I recently received my own copy of the RNJB from Book Depository, and I have a few additional details to add after seeing it in person. First of all, I can confirm that it features a sewn binding. Here is a clearer photo of the spine showing the sewn signatures:
As a side note, the photo appears to show only one ribbon marker, but I can confirm that there are two. The bible ships with both ribbons marking the same page.
One of the most striking things about this bible is its thickness. As Jeff Sagarin mentioned in the comments to the first RNJB photo post, the thickness measures about 2.5 inches from cover to cover (in metric units, that’s about 6.4 cm). Combined with its relatively small length and width, (5.4 inches X 7.8 inches or 137 mm X 198 mm), this bible looks very stout. It reminds me of the Saint Paul Daily Missal (which I reviewed a few months ago here). Here are a couple pictures of the two side-by-side:
Despite its thickness, this bible is actually comfortable to hold in one hand for reading. The narrow page width makes for less hand fatigue when supporting this bible with a single hand compared to other wider bibles.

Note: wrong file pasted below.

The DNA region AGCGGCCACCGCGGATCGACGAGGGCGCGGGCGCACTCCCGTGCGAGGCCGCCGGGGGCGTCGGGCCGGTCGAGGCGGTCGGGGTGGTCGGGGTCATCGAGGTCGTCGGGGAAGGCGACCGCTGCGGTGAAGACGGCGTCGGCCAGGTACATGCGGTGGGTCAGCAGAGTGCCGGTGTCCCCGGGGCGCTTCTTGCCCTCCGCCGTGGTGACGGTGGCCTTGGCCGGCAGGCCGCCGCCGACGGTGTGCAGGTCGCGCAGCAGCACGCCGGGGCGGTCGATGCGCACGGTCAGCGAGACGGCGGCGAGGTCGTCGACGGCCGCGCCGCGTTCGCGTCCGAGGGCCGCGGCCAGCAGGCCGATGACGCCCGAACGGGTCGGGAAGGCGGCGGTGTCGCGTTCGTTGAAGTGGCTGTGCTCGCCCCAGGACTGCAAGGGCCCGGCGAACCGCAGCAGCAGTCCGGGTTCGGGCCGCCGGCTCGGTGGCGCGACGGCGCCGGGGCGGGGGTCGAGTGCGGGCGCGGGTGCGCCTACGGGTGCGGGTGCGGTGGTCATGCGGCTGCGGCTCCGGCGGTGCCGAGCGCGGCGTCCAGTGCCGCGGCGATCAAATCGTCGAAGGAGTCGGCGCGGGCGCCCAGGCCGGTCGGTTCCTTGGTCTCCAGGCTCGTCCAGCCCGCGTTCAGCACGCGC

Finally, I was struck by the small font size. For a thick bible with much more sparing notes than the Jerusalem Bible or the New Jerusalem Bible, I expected that the font size would be very comfortable. But it is slightly smaller and much less bold than the Cambridge hardcover REB (which uses size 8 font), as shown below:
I would classify the ghosting as average in this bible. I haven’t noticed anything that interferes with reading. The bible is not perfectly line-matched. In some places it appears to be, but the section headings cause subsequent lines to be out of alignment with the text on the other side of the page.
One additional quirk is that the book introductions use a larger font than the biblical text.
I’m very happy to see that Darton, Longman, and Todd kept the single-column layout which was used in the JB and NJB. There are so few Catholic bibles with single-column text, and if anything, it seems that publishers have been moving away from single-column settings in recent years. After publishing the New English Bible in single-column format, Cambridge and Oxford offered double-column editions of the REB. Congratulations to Darton, Longman, and Todd for continuing the single-column tradition!
I’m very interested to dive into this edition and compare it to the JB and NJB. For the next several Sundays, I’ll be featuring a comparison between all three translations for one of the Sunday Mass readings. Judging by Dom Henry Wansbrough’s previous comments, it sounds like the original JB text was a starting point for creating the RNJB, so I will be especially curious to see if it retains any influence from the NJB.